Friday, June 21st, 2013
My latest post is online at GoLocalProv and is called “What Makes a Great Community?” This one goes beyond the Providence specific to take a look generally at what makes a great place to live. I discuss the debates over what metrics to look at, as well as the emotional and cultural appeal of place. Here’s an excerpt:
There appear to be two fundamentally different views of what makes a successful community, the “horizontal” model and the “vertical” model. The horizontal model focuses on quantitative metrics like population and job growth. The vertical model emphasizes qualitative ones like per capita income or GDP.
Unsurprisingly, cities tend to fall into one or the other of these categories. And the partisans of the different models tend to be very vocal about their “team.” Vertical success cities include Boston, New York, and San Francisco. Horizontal success cities include Dallas, Charlotte, and Nashville.
The people, culture, and lifestyle, things that are difficult to quantify and capture in ranking systems, are what distinguish most of New England. But exactly what it is about these can be frustratingly difficult to articulate. I have found this to be the case almost everywhere. For example, I am from the Midwest. Most of the Midwest has a rather plain vanilla reputation and most cities there find it almost impossible to describe themselves other than with platitudes like “a great place to raise a family” or “big city amenities without the price tag and hassles.” But go to say Ohio and visit Cincinnati, Columbus, and Cleveland and you will experience three radically different places. Yet is hard to really describe the uniqueness of each one. I know it when I experience it, but it’s hard to articulate.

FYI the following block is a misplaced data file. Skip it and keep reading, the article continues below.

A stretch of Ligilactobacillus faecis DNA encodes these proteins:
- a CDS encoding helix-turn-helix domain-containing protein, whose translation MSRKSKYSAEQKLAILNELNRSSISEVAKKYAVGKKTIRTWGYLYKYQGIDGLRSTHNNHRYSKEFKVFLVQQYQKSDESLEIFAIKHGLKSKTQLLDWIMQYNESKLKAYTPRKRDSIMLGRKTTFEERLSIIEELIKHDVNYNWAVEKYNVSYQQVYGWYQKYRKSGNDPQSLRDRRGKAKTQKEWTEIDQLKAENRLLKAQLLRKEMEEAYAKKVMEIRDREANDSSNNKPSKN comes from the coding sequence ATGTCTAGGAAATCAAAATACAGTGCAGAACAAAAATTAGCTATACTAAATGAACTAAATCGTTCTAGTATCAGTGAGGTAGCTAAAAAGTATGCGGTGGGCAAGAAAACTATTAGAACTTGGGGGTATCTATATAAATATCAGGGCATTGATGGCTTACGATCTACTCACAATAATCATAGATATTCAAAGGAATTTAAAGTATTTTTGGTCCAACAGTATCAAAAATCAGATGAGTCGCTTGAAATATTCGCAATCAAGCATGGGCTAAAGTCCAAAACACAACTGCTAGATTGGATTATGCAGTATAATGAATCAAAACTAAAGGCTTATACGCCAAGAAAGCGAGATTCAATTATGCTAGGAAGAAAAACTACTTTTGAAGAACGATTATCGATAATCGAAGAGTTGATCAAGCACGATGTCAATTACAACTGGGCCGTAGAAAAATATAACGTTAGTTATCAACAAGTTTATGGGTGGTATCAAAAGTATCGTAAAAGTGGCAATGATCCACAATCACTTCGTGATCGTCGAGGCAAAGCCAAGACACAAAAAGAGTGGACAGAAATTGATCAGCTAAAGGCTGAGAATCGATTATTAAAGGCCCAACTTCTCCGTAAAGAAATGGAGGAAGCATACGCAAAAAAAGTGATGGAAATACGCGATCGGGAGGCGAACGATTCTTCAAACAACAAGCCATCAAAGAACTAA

I have found this similarly to be the case in much of New England. Where I live in Rhode Island, I hear people describe its best assets as the coast, the food, the fact that everything is close, and the historic architecture. The coast is very nice, I agree. But to be blunt I don’t find the other three items very compelling. They are nice things, but not overwhelming distinctives.
This is a difficult problem. Not because of anything unique to the community or New England, but because it’s a hard problem generally for places that are not used to being introspective. Lots of places struggle with it. Almost everyplace struggles with it to be honest. It requires digging deep into the local soil. It’s like going on an anthropology or archeology expedition.